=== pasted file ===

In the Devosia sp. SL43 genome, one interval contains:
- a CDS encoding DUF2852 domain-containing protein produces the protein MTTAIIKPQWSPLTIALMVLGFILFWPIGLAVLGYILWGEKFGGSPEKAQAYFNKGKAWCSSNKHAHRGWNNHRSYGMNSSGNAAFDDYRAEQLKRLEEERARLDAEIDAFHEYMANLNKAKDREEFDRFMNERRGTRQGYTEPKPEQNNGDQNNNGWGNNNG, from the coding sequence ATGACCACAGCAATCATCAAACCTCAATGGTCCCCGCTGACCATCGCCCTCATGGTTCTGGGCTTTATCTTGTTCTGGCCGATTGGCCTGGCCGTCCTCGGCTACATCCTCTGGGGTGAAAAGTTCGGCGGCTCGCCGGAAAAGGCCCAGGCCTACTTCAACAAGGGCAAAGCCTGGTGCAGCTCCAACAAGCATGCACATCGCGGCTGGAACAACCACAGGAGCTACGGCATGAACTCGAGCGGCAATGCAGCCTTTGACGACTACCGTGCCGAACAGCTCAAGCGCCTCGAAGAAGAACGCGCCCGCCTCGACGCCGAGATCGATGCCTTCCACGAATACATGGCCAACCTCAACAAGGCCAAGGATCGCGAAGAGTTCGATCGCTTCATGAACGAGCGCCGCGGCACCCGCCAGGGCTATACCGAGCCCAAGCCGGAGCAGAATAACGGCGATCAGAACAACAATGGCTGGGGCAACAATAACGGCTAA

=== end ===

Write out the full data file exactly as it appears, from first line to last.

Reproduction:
In the Devosia sp. SL43 genome, one interval contains:
- a CDS encoding DUF2852 domain-containing protein produces the protein MTTAIIKPQWSPLTIALMVLGFILFWPIGLAVLGYILWGEKFGGSPEKAQAYFNKGKAWCSSNKHAHRGWNNHRSYGMNSSGNAAFDDYRAEQLKRLEEERARLDAEIDAFHEYMANLNKAKDREEFDRFMNERRGTRQGYTEPKPEQNNGDQNNNGWGNNNG, from the coding sequence ATGACCACAGCAATCATCAAACCTCAATGGTCCCCGCTGACCATCGCCCTCATGGTTCTGGGCTTTATCTTGTTCTGGCCGATTGGCCTGGCCGTCCTCGGCTACATCCTCTGGGGTGAAAAGTTCGGCGGCTCGCCGGAAAAGGCCCAGGCCTACTTCAACAAGGGCAAAGCCTGGTGCAGCTCCAACAAGCATGCACATCGCGGCTGGAACAACCACAGGAGCTACGGCATGAACTCGAGCGGCAATGCAGCCTTTGACGACTACCGTGCCGAACAGCTCAAGCGCCTCGAAGAAGAACGCGCCCGCCTCGACGCCGAGATCGATGCCTTCCACGAATACATGGCCAACCTCAACAAGGCCAAGGATCGCGAAGAGTTCGATCGCTTCATGAACGAGCGCCGCGGCACCCGCCAGGGCTATACCGAGCCCAAGCCGGAGCAGAATAACGGCGATCAGAACAACAATGGCTGGGGCAACAATAACGGCTAA